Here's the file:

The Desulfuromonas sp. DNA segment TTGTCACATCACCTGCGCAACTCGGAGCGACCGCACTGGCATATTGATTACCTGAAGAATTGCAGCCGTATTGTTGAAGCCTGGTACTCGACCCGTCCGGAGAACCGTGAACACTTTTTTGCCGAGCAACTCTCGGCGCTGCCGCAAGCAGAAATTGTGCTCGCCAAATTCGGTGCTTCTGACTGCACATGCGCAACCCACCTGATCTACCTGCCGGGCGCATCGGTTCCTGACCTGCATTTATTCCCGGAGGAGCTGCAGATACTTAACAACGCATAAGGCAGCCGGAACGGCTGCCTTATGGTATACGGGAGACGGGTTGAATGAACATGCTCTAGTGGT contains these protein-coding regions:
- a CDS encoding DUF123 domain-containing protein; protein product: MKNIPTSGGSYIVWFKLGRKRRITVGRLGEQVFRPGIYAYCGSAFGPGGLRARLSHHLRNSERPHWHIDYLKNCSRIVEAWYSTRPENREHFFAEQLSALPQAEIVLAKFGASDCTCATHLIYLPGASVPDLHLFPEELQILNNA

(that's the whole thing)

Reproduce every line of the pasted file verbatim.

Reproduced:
The Desulfuromonas sp. DNA segment TTGTCACATCACCTGCGCAACTCGGAGCGACCGCACTGGCATATTGATTACCTGAAGAATTGCAGCCGTATTGTTGAAGCCTGGTACTCGACCCGTCCGGAGAACCGTGAACACTTTTTTGCCGAGCAACTCTCGGCGCTGCCGCAAGCAGAAATTGTGCTCGCCAAATTCGGTGCTTCTGACTGCACATGCGCAACCCACCTGATCTACCTGCCGGGCGCATCGGTTCCTGACCTGCATTTATTCCCGGAGGAGCTGCAGATACTTAACAACGCATAAGGCAGCCGGAACGGCTGCCTTATGGTATACGGGAGACGGGTTGAATGAACATGCTCTAGTGGT contains these protein-coding regions:
- a CDS encoding DUF123 domain-containing protein; protein product: MKNIPTSGGSYIVWFKLGRKRRITVGRLGEQVFRPGIYAYCGSAFGPGGLRARLSHHLRNSERPHWHIDYLKNCSRIVEAWYSTRPENREHFFAEQLSALPQAEIVLAKFGASDCTCATHLIYLPGASVPDLHLFPEELQILNNA